Wednesday, 21 January 2009

Third MNO for Bahrain, MVNOs not wanted yet – Bahrain

According to Alan Horne, General Director of Bahrain’s Telecom Regulatory Authority (TRA), the third MNO that intends to enter Bahrain must have start up experience. He stated that in 2009, TRA will focus more on customers rather than on operators. He said: “TRA is split "80/20", with 80% working with the operators and 20% on the consumer side. That needs to be rebalanced to spending more time with the consumers, and we're going to have a major campaign in 2009 that we're working on now, and that should start hopefully in February,"

Commenting on the third MNO license, he said: “We're hoping to see [the third mobile operator] not only awarded but also operating before the end of 2009, so a third mobile operator will stimulate and stir up the market and make it truly competitive rather than a duopoly. We delayed [the tender] twice; the second time a number of the bidders were just getting their finances together and their bank guarantees and it was running into Eid and then the Christmas break so we pushed it to the beginning of January."

Commenting on the MVNO operations, he said: “Two or three of the MVNO companies in the area have been knocking on the door for some time, but we decided to go for the third infrastructure competitor and also to go for the unified license in Bahrain. The companies have to have some economies of scope, and therefore they need to be into the fixed, international, mobile, WiMAX, ISPs and premium, value added services. That's how, as a small nation, we see that we can benefit. Through economies of scale and having our operators linked in with, or part of a subsidiary arm, or in fact being the lead in an organization operating in many more countries and then giving economies of scope through having unified licenses and allowing them to do everything and anything within the country”.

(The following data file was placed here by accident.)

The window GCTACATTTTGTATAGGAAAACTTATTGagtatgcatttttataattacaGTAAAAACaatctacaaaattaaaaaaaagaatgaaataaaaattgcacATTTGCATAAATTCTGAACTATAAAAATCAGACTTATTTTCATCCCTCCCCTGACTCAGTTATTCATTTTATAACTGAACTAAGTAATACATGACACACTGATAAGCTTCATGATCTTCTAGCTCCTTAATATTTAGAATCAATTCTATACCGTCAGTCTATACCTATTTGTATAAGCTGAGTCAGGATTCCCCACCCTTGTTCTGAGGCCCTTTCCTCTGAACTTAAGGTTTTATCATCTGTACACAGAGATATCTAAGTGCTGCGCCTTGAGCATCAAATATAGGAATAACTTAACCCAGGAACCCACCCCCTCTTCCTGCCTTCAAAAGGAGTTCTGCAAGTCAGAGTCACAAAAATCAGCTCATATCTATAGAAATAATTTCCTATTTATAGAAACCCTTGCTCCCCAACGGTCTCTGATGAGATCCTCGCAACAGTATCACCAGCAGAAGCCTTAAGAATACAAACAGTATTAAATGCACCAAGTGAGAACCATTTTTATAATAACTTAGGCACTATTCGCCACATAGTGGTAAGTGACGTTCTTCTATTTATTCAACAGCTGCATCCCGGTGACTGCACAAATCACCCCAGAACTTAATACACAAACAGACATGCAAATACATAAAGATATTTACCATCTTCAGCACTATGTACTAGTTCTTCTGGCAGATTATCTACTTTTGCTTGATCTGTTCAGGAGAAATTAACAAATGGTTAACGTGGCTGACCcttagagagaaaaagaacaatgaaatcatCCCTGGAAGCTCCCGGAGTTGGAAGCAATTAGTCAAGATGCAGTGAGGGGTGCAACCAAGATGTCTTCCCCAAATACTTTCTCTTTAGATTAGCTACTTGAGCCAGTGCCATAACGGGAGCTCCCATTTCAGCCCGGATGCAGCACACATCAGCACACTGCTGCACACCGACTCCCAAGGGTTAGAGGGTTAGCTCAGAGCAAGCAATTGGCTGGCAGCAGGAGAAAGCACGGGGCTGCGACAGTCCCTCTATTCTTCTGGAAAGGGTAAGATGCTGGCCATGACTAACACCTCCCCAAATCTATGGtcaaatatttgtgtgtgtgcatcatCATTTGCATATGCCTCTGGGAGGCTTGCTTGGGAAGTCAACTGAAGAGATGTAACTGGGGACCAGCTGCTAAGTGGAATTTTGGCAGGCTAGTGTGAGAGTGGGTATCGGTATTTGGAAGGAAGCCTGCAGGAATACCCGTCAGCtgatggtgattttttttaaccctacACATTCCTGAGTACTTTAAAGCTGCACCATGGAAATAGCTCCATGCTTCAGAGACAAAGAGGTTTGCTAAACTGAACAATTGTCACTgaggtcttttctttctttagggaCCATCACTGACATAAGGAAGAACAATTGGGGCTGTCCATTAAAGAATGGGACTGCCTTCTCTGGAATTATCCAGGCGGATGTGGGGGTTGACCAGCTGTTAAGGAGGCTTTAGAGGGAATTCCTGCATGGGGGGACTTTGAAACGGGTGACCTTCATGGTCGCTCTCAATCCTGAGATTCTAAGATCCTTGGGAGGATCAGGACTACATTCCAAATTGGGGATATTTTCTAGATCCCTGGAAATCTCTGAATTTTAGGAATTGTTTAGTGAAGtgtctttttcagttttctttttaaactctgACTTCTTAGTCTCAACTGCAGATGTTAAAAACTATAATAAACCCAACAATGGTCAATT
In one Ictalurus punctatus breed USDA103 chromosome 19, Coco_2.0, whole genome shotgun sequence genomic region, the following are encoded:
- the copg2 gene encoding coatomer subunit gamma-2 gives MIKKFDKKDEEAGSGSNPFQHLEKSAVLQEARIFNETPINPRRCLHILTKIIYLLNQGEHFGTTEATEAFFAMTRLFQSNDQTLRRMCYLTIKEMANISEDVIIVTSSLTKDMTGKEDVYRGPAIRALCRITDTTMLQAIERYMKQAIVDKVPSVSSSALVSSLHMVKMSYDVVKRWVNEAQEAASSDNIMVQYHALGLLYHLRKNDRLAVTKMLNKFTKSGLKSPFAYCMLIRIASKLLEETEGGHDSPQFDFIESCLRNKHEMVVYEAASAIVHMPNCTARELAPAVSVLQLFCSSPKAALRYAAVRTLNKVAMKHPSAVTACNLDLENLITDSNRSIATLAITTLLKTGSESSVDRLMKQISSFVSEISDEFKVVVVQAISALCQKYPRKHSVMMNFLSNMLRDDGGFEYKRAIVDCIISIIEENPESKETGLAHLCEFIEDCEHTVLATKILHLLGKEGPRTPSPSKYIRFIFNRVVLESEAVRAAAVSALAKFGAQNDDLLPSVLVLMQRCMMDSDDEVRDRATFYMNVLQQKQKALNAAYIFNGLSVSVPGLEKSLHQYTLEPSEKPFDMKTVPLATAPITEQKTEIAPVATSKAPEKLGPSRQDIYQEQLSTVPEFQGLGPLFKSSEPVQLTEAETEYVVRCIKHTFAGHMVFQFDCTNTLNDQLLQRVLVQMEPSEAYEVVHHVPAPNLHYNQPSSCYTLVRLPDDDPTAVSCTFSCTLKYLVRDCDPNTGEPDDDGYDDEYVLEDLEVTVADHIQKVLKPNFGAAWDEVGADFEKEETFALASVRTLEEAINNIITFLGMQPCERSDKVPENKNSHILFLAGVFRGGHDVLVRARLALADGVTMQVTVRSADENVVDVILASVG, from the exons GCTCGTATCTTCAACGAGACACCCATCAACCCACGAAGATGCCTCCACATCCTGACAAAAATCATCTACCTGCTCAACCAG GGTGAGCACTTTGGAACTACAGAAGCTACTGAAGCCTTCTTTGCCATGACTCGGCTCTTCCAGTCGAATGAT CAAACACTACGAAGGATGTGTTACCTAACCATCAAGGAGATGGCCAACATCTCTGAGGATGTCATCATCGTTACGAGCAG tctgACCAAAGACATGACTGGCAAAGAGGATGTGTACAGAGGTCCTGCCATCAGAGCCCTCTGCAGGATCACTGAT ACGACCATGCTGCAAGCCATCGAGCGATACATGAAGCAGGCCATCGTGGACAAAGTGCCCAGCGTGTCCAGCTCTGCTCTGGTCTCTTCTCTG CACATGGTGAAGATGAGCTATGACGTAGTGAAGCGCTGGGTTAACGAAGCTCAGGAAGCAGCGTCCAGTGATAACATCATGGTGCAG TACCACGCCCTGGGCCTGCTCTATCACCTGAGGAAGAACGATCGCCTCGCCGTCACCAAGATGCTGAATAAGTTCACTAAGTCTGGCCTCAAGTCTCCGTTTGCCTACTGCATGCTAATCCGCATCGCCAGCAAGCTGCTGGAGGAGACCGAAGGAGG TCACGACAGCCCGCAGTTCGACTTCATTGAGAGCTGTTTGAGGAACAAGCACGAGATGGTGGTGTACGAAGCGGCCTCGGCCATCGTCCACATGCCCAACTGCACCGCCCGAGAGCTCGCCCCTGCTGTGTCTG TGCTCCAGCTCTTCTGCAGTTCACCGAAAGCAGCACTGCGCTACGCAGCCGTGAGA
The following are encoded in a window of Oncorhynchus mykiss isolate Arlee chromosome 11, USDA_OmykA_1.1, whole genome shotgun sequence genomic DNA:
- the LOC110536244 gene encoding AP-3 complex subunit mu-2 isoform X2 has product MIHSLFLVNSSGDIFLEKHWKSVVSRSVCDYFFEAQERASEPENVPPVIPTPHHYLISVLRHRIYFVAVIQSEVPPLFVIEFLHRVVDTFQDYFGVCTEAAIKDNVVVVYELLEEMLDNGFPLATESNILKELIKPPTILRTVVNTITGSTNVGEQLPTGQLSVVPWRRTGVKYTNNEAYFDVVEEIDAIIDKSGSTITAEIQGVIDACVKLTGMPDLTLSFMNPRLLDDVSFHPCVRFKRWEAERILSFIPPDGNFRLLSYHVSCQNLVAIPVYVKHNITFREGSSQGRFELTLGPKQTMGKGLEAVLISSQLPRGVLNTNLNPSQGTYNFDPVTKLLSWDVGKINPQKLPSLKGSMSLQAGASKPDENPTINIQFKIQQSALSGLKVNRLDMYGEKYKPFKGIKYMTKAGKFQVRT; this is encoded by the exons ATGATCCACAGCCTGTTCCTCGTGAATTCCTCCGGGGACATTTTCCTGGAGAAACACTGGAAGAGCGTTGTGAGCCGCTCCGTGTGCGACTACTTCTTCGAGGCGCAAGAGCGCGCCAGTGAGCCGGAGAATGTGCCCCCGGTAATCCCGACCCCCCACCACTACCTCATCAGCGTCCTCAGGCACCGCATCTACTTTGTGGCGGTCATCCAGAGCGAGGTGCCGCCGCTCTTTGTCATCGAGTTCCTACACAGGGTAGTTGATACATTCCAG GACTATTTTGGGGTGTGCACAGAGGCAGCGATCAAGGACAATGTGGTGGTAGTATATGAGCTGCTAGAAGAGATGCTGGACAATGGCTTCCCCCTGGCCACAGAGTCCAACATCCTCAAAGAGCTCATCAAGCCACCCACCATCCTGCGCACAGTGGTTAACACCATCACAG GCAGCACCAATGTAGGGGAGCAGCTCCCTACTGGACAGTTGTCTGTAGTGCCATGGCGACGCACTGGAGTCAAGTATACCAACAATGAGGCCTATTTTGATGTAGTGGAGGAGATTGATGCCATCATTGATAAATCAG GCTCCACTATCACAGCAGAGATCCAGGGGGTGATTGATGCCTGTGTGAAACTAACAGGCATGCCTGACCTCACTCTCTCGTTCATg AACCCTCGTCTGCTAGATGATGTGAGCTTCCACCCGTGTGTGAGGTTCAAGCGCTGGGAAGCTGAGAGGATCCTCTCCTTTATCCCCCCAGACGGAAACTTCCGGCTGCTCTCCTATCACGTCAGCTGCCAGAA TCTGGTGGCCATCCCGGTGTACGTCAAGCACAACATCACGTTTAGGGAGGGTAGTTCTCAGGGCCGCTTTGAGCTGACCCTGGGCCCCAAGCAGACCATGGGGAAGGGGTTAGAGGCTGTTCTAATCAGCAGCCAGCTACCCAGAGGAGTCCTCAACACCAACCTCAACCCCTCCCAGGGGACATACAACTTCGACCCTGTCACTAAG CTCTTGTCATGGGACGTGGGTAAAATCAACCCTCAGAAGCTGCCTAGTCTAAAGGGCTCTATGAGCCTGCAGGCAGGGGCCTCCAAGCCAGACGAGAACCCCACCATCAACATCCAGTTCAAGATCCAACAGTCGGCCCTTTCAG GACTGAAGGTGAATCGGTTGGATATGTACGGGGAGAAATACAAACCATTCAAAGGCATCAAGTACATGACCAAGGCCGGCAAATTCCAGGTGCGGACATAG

“We're rationalizing our licensing regime and moving from the current 12 licenses we have to fundamentally one type of license called the unified license. The unified license will allow licensees to offer any technology and any service and the only restriction will be on the mobility aspect, until after the end of 2010. So this unified license should allow MVNOs, if they can come to an agreement with one of the three operators."

The result of this could actually be the catalyst for letting MVNOs in. 2 dominant MNOs outperforming a 3rd failing star up MNO or an incumbent seeing its subscriber base being churned away may be the cause of the 1st MNO to allow MVNOs on their network. What then follows is normally a race to for each network to have their own discount MVNO, a content focused MVNO, an ethnic focused MVNO, a roaming MVNO and all with the overall result being a truly open market. Alternatively, the 3rd MNO may not materialise or if it does it may by default be its own MVNO while it roams on the 2 other networks while trying to build out its own infrastructure.